Please stop….I beg of everyone.

A few weeks after my late husband passed away was my first preview into the competitive world of, “what’s worse, death or divorce?” and it made me infuriated. Here I was, a newly grieving widow, dealing with the end of life stuff, shock, two tiny children and tons of grief and someone said to me:

“Now you know how I felt when so-in-so left.”

I was tongue tied.

I will be very honest. That sentence pissed me off in ways I could not put into words. My one son and two-year-old daughter WOULD NEVER SEE THEIR DAD AGAIN, EVER so how in the heck could she compare my husband’s death to their divorce?

The rumblings continued from family and friends.

I heard stupid comments like:

“At least he died loving you.”


“At least you don’t have to see him around town or with someone else.”

Ugh, those comments are like nails on a chalkboard when you are grieving the untimely death of someone you love. I mean really, I’d rather see him around town with someone else then see him dead….at least my kids would have their Dad.

About a year after my loss, a friend of a friend told me:

“Get over it already; divorce is so much worse.”

Now I’m not a violent person, but at that moment, I felt like punching her.

And so the comparisons began.

Nearly every widow and widower I know, and I know thousands, hate the comparison of death and divorce. It’s a subject that sends people into rants, soapboxes, and downright anger.

Let’s be clear….there are very real differences between death and divorce.

Death is a forever situation that was not a choice for either party. One moment they are with you and one moment they are gone in the blink of an eye.

Death means you will never see the person again, and children grow up without that parent.

Death, in many cases, can cause PTSD, deep anxiety, and trauma.

Divorce is a choice by one person in the relationship – not always both.

Divorce means that even if you love that person, you still you see them go on with their lives without you.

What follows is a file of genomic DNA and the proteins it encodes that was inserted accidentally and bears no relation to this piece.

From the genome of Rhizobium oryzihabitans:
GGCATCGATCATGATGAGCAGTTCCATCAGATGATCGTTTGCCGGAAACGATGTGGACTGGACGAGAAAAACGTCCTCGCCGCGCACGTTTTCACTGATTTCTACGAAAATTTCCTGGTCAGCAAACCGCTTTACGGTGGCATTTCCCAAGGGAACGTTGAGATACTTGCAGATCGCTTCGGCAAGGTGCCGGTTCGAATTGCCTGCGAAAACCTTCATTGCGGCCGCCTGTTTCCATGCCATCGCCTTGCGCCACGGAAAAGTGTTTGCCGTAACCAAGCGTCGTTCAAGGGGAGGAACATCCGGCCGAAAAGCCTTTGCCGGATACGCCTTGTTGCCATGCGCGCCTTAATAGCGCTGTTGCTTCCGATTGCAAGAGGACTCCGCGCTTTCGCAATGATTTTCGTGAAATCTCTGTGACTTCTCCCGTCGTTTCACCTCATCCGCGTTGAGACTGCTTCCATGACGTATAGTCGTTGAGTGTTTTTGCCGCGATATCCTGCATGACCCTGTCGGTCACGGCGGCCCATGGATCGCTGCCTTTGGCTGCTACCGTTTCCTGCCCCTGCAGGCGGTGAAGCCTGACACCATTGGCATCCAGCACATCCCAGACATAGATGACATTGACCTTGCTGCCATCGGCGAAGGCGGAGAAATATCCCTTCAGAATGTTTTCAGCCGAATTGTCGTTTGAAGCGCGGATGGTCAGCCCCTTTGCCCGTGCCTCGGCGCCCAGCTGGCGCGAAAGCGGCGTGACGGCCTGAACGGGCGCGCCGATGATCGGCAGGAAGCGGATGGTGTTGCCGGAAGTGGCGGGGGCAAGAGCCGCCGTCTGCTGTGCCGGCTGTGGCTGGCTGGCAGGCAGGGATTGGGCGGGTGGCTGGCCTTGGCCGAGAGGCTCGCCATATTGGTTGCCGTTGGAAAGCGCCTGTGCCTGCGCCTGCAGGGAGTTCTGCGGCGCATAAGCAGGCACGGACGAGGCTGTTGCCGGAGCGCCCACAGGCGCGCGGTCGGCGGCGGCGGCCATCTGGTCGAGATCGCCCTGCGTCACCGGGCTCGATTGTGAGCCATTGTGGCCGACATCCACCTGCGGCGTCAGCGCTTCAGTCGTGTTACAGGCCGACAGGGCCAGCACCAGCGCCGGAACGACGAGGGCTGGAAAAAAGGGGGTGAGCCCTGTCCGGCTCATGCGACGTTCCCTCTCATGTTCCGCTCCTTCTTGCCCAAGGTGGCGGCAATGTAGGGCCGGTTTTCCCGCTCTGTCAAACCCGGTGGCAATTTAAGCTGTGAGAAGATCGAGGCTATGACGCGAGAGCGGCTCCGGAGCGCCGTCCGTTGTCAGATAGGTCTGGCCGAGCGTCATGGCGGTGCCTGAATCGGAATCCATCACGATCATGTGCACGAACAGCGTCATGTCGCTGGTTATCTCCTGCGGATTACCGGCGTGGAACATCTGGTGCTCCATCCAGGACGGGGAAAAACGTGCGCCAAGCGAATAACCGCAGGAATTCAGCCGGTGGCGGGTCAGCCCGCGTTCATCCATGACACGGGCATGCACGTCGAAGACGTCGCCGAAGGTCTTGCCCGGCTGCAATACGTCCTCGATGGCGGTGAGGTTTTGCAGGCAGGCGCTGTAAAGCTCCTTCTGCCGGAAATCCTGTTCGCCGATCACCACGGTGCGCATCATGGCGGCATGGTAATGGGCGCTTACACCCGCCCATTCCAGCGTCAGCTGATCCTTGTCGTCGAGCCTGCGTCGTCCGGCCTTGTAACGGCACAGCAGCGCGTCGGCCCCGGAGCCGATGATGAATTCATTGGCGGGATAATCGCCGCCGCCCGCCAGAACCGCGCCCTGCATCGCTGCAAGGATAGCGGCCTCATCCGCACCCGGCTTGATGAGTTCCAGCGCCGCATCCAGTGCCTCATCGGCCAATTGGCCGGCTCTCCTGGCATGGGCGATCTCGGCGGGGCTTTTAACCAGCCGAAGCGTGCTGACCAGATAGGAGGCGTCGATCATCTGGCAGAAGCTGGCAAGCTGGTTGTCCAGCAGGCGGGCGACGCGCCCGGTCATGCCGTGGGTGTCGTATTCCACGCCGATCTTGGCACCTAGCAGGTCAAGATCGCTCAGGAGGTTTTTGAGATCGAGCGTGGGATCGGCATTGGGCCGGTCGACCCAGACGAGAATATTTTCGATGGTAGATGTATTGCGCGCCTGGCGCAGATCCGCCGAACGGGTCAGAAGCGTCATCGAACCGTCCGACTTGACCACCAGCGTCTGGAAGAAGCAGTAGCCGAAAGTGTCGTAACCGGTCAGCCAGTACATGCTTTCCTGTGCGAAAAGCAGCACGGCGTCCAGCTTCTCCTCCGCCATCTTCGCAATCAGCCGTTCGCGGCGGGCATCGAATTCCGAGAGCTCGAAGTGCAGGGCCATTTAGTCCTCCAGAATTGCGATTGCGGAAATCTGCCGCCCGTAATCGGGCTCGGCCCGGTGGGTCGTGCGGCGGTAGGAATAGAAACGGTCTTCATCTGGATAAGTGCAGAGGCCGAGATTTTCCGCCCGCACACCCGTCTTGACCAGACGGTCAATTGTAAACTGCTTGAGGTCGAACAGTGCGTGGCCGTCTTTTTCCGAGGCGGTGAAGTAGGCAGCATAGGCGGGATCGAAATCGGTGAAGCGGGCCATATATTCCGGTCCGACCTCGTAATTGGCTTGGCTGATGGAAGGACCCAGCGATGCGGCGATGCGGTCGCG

Divorce means children will in many cases bounce between two households and two parenting styles.

The differences I just listed are just a sampling of many, but you get the idea…death and divorce are not the same things. They have never been, and they never will be.

That being said, I’ve done an 180 in regards to my anger over the issue. With nearly eight years of perspective and the marriage to a man who has been through a bitter and angry divorce, I’ve come to a new place of understanding.

There are some similarities.

Both situations leave unplanned changes to your future.

Both situations can cause grave financial issues.

Both situations hurt undeniably.

Again, this is not an all-inclusive list – just the tip of the iceberg.

Let me ask a question….

Death and Divorce are not the same things, so why are we comparing them?

Why is there a measurable pain scale where one side thinks they own the corner on suffering?

Divorce involves grief.

It’s an entirely different kind of pain, but it’s grief just the same.

My parents divorced when I was two, and I watched my mom give up on life after a divorce she never wanted. Forty plus years later she is still in love with the idea of a relationship that died before I even entered Kindergarten.